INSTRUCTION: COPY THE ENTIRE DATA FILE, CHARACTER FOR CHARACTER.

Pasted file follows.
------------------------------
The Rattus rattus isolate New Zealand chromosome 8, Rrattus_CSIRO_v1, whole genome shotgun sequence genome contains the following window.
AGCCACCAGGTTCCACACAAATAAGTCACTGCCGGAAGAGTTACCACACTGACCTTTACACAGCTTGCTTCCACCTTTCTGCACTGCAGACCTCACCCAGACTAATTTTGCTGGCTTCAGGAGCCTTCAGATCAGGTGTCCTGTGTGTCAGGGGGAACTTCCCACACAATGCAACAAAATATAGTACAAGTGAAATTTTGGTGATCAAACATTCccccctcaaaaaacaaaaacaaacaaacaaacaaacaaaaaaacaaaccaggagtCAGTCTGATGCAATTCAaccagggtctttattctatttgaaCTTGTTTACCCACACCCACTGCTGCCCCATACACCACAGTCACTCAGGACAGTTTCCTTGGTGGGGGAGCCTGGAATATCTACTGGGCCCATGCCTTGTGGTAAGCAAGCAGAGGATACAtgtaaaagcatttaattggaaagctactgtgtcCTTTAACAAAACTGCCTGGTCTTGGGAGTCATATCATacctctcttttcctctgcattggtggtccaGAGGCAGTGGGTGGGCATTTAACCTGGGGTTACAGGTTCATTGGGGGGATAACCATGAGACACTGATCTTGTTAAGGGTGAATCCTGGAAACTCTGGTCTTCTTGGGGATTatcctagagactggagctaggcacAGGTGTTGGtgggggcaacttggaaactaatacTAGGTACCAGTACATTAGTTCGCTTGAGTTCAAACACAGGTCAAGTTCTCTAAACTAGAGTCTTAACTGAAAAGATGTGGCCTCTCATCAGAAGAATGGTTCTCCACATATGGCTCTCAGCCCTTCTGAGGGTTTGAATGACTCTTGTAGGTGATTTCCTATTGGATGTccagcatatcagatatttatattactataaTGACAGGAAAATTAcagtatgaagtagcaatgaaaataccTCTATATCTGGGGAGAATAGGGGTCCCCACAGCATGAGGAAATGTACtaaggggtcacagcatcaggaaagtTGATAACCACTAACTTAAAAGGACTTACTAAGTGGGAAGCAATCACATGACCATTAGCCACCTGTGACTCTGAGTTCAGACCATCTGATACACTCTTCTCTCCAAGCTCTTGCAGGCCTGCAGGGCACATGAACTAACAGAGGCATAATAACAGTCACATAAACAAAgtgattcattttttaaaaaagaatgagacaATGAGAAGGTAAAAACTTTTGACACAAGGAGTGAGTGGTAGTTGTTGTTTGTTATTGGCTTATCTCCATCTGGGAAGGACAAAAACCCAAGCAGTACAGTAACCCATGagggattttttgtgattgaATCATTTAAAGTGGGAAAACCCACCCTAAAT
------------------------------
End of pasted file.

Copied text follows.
The Rattus rattus isolate New Zealand chromosome 8, Rrattus_CSIRO_v1, whole genome shotgun sequence genome contains the following window.
AGCCACCAGGTTCCACACAAATAAGTCACTGCCGGAAGAGTTACCACACTGACCTTTACACAGCTTGCTTCCACCTTTCTGCACTGCAGACCTCACCCAGACTAATTTTGCTGGCTTCAGGAGCCTTCAGATCAGGTGTCCTGTGTGTCAGGGGGAACTTCCCACACAATGCAACAAAATATAGTACAAGTGAAATTTTGGTGATCAAACATTCccccctcaaaaaacaaaaacaaacaaacaaacaaacaaaaaaacaaaccaggagtCAGTCTGATGCAATTCAaccagggtctttattctatttgaaCTTGTTTACCCACACCCACTGCTGCCCCATACACCACAGTCACTCAGGACAGTTTCCTTGGTGGGGGAGCCTGGAATATCTACTGGGCCCATGCCTTGTGGTAAGCAAGCAGAGGATACAtgtaaaagcatttaattggaaagctactgtgtcCTTTAACAAAACTGCCTGGTCTTGGGAGTCATATCATacctctcttttcctctgcattggtggtccaGAGGCAGTGGGTGGGCATTTAACCTGGGGTTACAGGTTCATTGGGGGGATAACCATGAGACACTGATCTTGTTAAGGGTGAATCCTGGAAACTCTGGTCTTCTTGGGGATTatcctagagactggagctaggcacAGGTGTTGGtgggggcaacttggaaactaatacTAGGTACCAGTACATTAGTTCGCTTGAGTTCAAACACAGGTCAAGTTCTCTAAACTAGAGTCTTAACTGAAAAGATGTGGCCTCTCATCAGAAGAATGGTTCTCCACATATGGCTCTCAGCCCTTCTGAGGGTTTGAATGACTCTTGTAGGTGATTTCCTATTGGATGTccagcatatcagatatttatattactataaTGACAGGAAAATTAcagtatgaagtagcaatgaaaataccTCTATATCTGGGGAGAATAGGGGTCCCCACAGCATGAGGAAATGTACtaaggggtcacagcatcaggaaagtTGATAACCACTAACTTAAAAGGACTTACTAAGTGGGAAGCAATCACATGACCATTAGCCACCTGTGACTCTGAGTTCAGACCATCTGATACACTCTTCTCTCCAAGCTCTTGCAGGCCTGCAGGGCACATGAACTAACAGAGGCATAATAACAGTCACATAAACAAAgtgattcattttttaaaaaagaatgagacaATGAGAAGGTAAAAACTTTTGACACAAGGAGTGAGTGGTAGTTGTTGTTTGTTATTGGCTTATCTCCATCTGGGAAGGACAAAAACCCAAGCAGTACAGTAACCCATGagggattttttgtgattgaATCATTTAAAGTGGGAAAACCCACCCTAAAT